While strolling through the Metropolitan Museum of Art in New York this September and idly taking in the marvellous Italian intarsia at the Gubbio Studiolo, in an adjacent room I came across this beautiful depiction of a lute. It is part of the interior of the chapel from “Le Château de la Bastie d’Urfé” by Fra Damiano da Bergamo (Damiano di Antoniolo de Zambelli, ca. 1480–1549), which has been reconstructed inside the art gallery.
In the picture, dated ca. 1547/48, I thought I could identify one of those curious and oft-described tight bundles of lute strings. I am not sure if this has so far come to the attention of those who are researching historical strings, but in any case I found it interesting enough to take a good photo and publish it here:
Compare this with the depiction of a bundle or a knot in Gerle’s publication from 1546,
or in Adrian Le Roy’s depiction from 1574,
or described by Dowland in 1610:
“Also open the bouts of one of the ends of the Knot, and then hold it up against the light, and looke that it be round and smooth: […] Now these strings as they are of two sorts, viz. Great and Small: so either sort is pact up in sundry kindes, to wit, the one sort of smaller strings (which come from Rome and other parts of Italy) are bound up by certaine Dozens in bundels; these are very good if they be new, if not, their strength doth soone decay: the other sort are pact up in Boxes, and come out of Germany: […] Yet also there is another sort of the smaller strings, which are made at Livornio in Tuscanio: these strings are rolled up round together, as if they were a companie of horse hayres. These are good if they be new, but they are but halfe Knots. Note there is some store of these come hither lately, and are here made up, and passe for whole Knots. For the greater sorts or Base strings, some are made at Nurenburge, and also at Straesburge, and bound up onely in knots like other strings. These strings are excellent, if they be new, if not, they fall out starke false. The best strings of this kinde are double knots joyned together, and are made at Bologna in Lumbardie, and from thence are sent to Venice:”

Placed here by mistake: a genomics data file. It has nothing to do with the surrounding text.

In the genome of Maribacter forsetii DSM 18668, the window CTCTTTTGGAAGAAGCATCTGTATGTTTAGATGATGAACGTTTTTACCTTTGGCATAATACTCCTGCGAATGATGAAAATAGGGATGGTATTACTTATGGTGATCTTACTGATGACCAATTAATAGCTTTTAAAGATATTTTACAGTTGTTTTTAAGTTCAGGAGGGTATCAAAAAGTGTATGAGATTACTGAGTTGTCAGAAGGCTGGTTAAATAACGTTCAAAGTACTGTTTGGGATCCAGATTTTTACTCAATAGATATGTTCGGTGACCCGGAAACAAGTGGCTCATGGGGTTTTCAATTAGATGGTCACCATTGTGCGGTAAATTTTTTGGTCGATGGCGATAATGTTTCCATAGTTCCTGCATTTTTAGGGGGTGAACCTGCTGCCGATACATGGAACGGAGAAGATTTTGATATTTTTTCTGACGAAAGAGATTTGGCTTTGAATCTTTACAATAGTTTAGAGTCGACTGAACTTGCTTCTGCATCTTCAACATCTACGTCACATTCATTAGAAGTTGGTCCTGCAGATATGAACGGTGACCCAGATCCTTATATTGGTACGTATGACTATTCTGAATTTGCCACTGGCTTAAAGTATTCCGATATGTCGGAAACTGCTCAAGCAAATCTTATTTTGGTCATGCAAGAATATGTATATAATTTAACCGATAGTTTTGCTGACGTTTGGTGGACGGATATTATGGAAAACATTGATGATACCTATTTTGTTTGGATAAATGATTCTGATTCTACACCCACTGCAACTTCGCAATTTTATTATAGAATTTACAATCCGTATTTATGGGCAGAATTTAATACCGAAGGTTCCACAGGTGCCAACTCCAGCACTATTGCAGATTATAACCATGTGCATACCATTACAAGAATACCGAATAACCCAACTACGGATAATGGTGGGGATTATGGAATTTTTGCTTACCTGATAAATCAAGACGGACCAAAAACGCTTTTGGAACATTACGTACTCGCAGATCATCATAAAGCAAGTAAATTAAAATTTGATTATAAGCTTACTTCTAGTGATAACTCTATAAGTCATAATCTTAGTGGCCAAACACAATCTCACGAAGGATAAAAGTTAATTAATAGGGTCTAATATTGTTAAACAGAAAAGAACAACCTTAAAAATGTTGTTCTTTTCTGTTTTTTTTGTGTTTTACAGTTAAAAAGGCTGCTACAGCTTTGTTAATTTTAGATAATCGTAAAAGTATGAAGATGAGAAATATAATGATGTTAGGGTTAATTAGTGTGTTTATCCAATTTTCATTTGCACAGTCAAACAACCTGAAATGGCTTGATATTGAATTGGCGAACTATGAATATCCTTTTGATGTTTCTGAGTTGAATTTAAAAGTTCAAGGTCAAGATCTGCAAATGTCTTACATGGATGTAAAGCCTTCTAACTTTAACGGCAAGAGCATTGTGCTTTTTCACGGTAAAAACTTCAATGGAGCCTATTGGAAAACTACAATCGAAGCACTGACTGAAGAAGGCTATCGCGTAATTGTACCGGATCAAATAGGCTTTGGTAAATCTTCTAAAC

(For more interesting information concerning lute strings, see: Nolde, Richard James: English Renaissance lute practice as reflected in Robert Dowland’s Varietie of Lute-Lessons, Houston 1984, there especially p. 205ff.)
The two compositions found in the open book depicted in the intarsia are also quite fun. I’m sure someone else has done this before, but I’ll give the two canons in transcription anyway. There is a third composition, only just visible under the bundle of strings, but it is too incomplete here to provide a proper musical text. The canon for four voices is a cute little piece. The one for seven voices is fun for about 10 seconds, after which one basically feels lost in a one-bar repeating pattern, which reminds me somewhat of the film “Groundhog Day”:
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